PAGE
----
The Shifting Sands of Sunshine State Standards

David Lee Finkle, best known as the creator, writer, and artist of the comic strip “Mr. Fitz,” also pens a blog. With his permission, Grumpy Old Teacher is proud to present his latest post about the B.E.S.T. standards adopted February 12, 2020, by the Florida state board of education. He discusses what the changes will mean for English Language Arts.

The Standards Shift Again: Maybe Derek Zoolander Had It Right

In a feat of spontaneous irony (my irony is usually calculated and planned), this week I reposted blog posts from 2013 about my reactions to the Common Core Standards. I reposted them on Wednesday night – the very day those same standards were ousted here in Florida in favor of their new “B.E.S.T.” standards. So I was looking back at my reactions to the last set of standards as the new standards were bursting on the scene. (By the way, B.E.S.T. stands for Benchmarks for Excellent Student Thinking. Another acronym! Exactly what we needed.)

So I spent part of last night looking at the new standards for English in grade 9 – the grade I currently teach. I cannot speak to the math standards, which are apparently very much like Common Core, just reworded, but the ELA standards really struck me as a throw-back to the old Sunshine State Standards we had before Common Core (or Florida Standards, as they were officially called).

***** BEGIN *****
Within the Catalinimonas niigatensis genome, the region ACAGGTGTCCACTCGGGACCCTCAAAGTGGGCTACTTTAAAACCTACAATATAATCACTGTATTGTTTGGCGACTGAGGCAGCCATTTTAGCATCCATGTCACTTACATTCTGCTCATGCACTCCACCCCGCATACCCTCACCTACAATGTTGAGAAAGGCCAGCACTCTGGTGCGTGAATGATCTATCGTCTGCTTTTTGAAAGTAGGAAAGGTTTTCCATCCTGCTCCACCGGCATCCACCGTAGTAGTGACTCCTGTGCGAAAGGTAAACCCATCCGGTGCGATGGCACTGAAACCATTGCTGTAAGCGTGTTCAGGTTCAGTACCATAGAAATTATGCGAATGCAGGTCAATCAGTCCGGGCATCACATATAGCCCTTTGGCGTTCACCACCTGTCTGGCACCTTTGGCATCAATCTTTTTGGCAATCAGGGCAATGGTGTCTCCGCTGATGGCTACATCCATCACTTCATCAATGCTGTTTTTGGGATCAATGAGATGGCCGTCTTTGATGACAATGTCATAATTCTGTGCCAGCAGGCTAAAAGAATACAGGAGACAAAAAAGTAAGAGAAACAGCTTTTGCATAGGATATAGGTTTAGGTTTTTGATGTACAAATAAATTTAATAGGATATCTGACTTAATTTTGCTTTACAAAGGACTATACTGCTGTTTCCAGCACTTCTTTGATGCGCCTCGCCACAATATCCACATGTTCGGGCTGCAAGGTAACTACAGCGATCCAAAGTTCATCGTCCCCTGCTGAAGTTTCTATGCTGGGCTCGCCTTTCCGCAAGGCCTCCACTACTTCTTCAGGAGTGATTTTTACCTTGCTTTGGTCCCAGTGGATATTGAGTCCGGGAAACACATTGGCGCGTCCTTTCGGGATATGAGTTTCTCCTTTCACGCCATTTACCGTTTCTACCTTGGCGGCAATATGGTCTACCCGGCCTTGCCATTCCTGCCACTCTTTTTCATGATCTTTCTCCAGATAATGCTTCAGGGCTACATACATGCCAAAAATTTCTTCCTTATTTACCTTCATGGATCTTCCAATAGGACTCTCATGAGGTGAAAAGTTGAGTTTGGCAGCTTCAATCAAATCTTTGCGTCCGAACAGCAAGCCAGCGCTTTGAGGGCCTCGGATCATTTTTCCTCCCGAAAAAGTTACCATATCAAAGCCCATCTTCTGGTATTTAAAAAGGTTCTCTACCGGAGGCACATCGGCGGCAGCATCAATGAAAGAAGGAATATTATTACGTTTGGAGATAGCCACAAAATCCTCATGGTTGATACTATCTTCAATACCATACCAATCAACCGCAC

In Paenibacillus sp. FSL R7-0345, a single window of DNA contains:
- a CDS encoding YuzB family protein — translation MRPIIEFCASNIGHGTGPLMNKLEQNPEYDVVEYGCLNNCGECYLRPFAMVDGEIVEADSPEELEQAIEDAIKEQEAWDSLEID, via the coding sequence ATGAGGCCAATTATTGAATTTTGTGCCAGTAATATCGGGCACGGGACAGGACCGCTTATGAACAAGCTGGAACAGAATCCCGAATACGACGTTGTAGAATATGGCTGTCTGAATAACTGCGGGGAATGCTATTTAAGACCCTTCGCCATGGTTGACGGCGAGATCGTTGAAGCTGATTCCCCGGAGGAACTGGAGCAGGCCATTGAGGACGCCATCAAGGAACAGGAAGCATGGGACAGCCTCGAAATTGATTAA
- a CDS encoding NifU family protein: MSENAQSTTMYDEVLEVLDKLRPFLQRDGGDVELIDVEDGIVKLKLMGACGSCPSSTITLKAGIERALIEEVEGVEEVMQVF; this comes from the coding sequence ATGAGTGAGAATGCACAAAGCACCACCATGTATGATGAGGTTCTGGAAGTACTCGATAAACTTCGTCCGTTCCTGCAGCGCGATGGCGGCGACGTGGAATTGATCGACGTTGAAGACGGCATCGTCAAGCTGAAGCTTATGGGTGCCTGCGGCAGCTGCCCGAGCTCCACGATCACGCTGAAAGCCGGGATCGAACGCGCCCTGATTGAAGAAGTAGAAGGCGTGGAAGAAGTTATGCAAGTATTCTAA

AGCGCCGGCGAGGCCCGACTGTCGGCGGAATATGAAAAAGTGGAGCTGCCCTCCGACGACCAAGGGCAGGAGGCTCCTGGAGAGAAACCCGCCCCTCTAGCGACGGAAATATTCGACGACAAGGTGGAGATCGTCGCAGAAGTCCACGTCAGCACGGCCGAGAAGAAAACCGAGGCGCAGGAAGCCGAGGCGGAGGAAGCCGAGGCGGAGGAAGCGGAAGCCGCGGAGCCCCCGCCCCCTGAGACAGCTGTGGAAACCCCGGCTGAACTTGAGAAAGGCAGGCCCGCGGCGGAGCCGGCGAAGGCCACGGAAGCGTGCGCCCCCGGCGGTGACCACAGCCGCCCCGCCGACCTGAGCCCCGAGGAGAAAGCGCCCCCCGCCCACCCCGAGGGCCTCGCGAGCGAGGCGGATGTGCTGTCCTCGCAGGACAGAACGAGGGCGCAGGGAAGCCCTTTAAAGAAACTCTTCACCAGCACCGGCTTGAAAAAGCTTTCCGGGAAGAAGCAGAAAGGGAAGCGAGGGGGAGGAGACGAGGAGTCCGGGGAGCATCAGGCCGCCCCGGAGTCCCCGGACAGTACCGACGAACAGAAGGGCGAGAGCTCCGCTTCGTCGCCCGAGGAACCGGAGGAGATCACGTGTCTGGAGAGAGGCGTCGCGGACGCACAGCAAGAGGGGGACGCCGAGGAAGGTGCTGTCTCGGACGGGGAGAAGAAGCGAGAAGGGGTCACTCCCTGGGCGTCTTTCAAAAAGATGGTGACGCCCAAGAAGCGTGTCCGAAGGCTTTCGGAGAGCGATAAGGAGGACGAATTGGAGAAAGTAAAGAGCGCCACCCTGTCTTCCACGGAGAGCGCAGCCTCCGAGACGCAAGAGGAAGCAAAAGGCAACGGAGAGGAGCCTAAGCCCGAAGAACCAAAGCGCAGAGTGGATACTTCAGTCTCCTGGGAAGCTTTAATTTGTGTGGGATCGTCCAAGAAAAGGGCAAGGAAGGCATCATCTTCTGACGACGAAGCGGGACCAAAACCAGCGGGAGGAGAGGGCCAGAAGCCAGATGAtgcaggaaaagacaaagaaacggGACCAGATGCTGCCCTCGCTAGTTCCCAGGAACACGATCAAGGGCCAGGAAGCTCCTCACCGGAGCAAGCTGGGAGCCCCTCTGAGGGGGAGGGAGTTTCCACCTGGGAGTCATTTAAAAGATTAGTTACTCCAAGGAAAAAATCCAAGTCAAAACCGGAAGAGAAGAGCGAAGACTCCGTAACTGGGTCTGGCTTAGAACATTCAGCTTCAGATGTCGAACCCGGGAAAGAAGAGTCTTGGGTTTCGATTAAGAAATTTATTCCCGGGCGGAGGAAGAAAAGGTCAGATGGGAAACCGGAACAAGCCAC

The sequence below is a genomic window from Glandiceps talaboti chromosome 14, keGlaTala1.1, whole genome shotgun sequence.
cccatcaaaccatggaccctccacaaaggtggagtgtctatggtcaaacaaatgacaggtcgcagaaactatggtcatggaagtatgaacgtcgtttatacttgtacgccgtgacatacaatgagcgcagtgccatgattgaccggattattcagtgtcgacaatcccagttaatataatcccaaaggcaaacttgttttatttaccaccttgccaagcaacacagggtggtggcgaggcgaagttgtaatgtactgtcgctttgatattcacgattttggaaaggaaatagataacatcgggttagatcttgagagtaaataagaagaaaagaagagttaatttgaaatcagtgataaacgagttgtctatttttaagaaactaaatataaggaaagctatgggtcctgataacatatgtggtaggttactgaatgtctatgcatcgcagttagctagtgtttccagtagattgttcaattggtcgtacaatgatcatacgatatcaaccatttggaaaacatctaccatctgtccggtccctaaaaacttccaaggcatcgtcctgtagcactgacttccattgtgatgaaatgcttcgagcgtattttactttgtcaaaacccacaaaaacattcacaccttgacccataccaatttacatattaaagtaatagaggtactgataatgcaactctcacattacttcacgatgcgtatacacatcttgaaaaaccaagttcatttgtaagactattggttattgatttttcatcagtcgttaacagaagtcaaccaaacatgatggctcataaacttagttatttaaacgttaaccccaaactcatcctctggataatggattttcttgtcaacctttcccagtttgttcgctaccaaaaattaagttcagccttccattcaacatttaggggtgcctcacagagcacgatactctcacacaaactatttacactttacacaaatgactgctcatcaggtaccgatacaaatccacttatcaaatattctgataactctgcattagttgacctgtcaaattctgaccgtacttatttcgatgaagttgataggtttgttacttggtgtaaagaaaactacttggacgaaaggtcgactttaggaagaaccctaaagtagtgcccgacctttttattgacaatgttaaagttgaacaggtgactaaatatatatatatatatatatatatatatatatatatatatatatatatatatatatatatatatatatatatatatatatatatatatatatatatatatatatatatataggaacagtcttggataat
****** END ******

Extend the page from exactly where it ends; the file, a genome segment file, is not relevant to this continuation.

Just a case in point – the writing standards, which say that students should write in three modes: narrative, informative, and persuasive. I’m not complaining – I’m just not impressed, either. Sure, these three modes were also in the Common Core standards, and yes they represent a vast oversimplification of writing forms and how they flow into one another and take on new forms depending on the audience and occasion. That’s always been the case. But at least we don’t seem to have the David Coleman nobody-cares-about-your-story-narrative-is-bad and cite-textual-evidence-instead-of-having-ideas-of-your-own baggage that the old Florida Standards/Common Core Standards had. 

I find the reading lists a bit heavy on the “classics” which are more public-domainy (cheaper) but also less diverse, and also a bit more Biblical in some cases, which I find suspect. The Bible can be read as literature, but I doubt that’s why it was included. 

The new standards offer some things to be positive about. The dropping of “writing to text” as a thing, and the fact that they appear to be getting rid of the 9th grade standardized literacy tests. But what matters more than the particular standards is how we view standards, and how they are used.